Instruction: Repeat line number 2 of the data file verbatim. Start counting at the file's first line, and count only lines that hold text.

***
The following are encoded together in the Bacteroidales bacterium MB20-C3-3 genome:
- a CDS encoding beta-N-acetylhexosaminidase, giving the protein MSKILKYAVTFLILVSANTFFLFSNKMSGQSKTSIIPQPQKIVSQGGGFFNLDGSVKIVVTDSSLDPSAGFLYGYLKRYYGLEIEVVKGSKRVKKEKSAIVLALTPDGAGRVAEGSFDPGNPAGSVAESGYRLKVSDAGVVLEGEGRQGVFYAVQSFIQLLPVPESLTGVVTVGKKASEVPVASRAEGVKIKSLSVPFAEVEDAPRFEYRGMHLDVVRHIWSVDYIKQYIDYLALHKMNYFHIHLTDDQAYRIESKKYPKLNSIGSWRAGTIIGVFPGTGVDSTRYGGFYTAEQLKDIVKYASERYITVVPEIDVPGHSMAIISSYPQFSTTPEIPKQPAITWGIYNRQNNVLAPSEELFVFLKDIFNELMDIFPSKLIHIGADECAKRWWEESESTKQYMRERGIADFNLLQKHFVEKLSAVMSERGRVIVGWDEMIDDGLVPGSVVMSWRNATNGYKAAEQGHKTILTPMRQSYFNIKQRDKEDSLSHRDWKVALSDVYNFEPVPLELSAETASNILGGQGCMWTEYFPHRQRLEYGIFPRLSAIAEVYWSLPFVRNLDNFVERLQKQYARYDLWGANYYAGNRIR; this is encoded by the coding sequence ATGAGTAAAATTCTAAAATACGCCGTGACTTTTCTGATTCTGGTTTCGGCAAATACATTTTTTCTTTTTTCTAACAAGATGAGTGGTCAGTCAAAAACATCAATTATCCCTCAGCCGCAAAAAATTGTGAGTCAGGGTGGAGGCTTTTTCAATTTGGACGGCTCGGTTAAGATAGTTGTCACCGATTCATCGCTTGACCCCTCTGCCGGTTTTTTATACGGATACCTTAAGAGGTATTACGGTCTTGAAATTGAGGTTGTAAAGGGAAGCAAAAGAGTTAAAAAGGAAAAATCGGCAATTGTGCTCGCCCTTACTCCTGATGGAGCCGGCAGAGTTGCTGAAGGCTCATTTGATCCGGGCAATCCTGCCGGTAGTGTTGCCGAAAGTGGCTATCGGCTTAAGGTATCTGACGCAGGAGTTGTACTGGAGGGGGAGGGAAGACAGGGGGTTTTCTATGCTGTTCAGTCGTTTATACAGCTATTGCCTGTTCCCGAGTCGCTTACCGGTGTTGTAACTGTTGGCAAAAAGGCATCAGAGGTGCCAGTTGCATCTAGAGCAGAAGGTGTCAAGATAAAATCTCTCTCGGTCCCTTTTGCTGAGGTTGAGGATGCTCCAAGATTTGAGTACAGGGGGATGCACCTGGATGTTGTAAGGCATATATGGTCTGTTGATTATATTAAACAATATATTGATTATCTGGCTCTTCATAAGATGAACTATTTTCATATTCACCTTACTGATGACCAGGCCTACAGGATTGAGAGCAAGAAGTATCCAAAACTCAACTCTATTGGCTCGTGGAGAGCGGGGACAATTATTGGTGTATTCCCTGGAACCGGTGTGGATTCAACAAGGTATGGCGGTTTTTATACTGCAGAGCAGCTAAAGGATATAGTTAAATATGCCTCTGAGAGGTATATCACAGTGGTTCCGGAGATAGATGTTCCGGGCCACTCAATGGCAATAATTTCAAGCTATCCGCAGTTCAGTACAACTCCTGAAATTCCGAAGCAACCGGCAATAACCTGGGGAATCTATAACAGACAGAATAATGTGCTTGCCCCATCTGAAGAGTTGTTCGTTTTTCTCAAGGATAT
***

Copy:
- a CDS encoding beta-N-acetylhexosaminidase, giving the protein MSKILKYAVTFLILVSANTFFLFSNKMSGQSKTSIIPQPQKIVSQGGGFFNLDGSVKIVVTDSSLDPSAGFLYGYLKRYYGLEIEVVKGSKRVKKEKSAIVLALTPDGAGRVAEGSFDPGNPAGSVAESGYRLKVSDAGVVLEGEGRQGVFYAVQSFIQLLPVPESLTGVVTVGKKASEVPVASRAEGVKIKSLSVPFAEVEDAPRFEYRGMHLDVVRHIWSVDYIKQYIDYLALHKMNYFHIHLTDDQAYRIESKKYPKLNSIGSWRAGTIIGVFPGTGVDSTRYGGFYTAEQLKDIVKYASERYITVVPEIDVPGHSMAIISSYPQFSTTPEIPKQPAITWGIYNRQNNVLAPSEELFVFLKDIFNELMDIFPSKLIHIGADECAKRWWEESESTKQYMRERGIADFNLLQKHFVEKLSAVMSERGRVIVGWDEMIDDGLVPGSVVMSWRNATNGYKAAEQGHKTILTPMRQSYFNIKQRDKEDSLSHRDWKVALSDVYNFEPVPLELSAETASNILGGQGCMWTEYFPHRQRLEYGIFPRLSAIAEVYWSLPFVRNLDNFVERLQKQYARYDLWGANYYAGNRIR; this is encoded by the coding sequence ATGAGTAAAATTCTAAAATACGCCGTGACTTTTCTGATTCTGGTTTCGGCAAATACATTTTTTCTTTTTTCTAACAAGATGAGTGGTCAGTCAAAAACATCAATTATCCCTCAGCCGCAAAAAATTGTGAGTCAGGGTGGAGGCTTTTTCAATTTGGACGGCTCGGTTAAGATAGTTGTCACCGATTCATCGCTTGACCCCTCTGCCGGTTTTTTATACGGATACCTTAAGAGGTATTACGGTCTTGAAATTGAGGTTGTAAAGGGAAGCAAAAGAGTTAAAAAGGAAAAATCGGCAATTGTGCTCGCCCTTACTCCTGATGGAGCCGGCAGAGTTGCTGAAGGCTCATTTGATCCGGGCAATCCTGCCGGTAGTGTTGCCGAAAGTGGCTATCGGCTTAAGGTATCTGACGCAGGAGTTGTACTGGAGGGGGAGGGAAGACAGGGGGTTTTCTATGCTGTTCAGTCGTTTATACAGCTATTGCCTGTTCCCGAGTCGCTTACCGGTGTTGTAACTGTTGGCAAAAAGGCATCAGAGGTGCCAGTTGCATCTAGAGCAGAAGGTGTCAAGATAAAATCTCTCTCGGTCCCTTTTGCTGAGGTTGAGGATGCTCCAAGATTTGAGTACAGGGGGATGCACCTGGATGTTGTAAGGCATATATGGTCTGTTGATTATATTAAACAATATATTGATTATCTGGCTCTTCATAAGATGAACTATTTTCATATTCACCTTACTGATGACCAGGCCTACAGGATTGAGAGCAAGAAGTATCCAAAACTCAACTCTATTGGCTCGTGGAGAGCGGGGACAATTATTGGTGTATTCCCTGGAACCGGTGTGGATTCAACAAGGTATGGCGGTTTTTATACTGCAGAGCAGCTAAAGGATATAGTTAAATATGCCTCTGAGAGGTATATCACAGTGGTTCCGGAGATAGATGTTCCGGGCCACTCAATGGCAATAATTTCAAGCTATCCGCAGTTCAGTACAACTCCTGAAATTCCGAAGCAACCGGCAATAACCTGGGGAATCTATAACAGACAGAATAATGTGCTTGCCCCATCTGAAGAGTTGTTCGTTTTTCTCAAGGATAT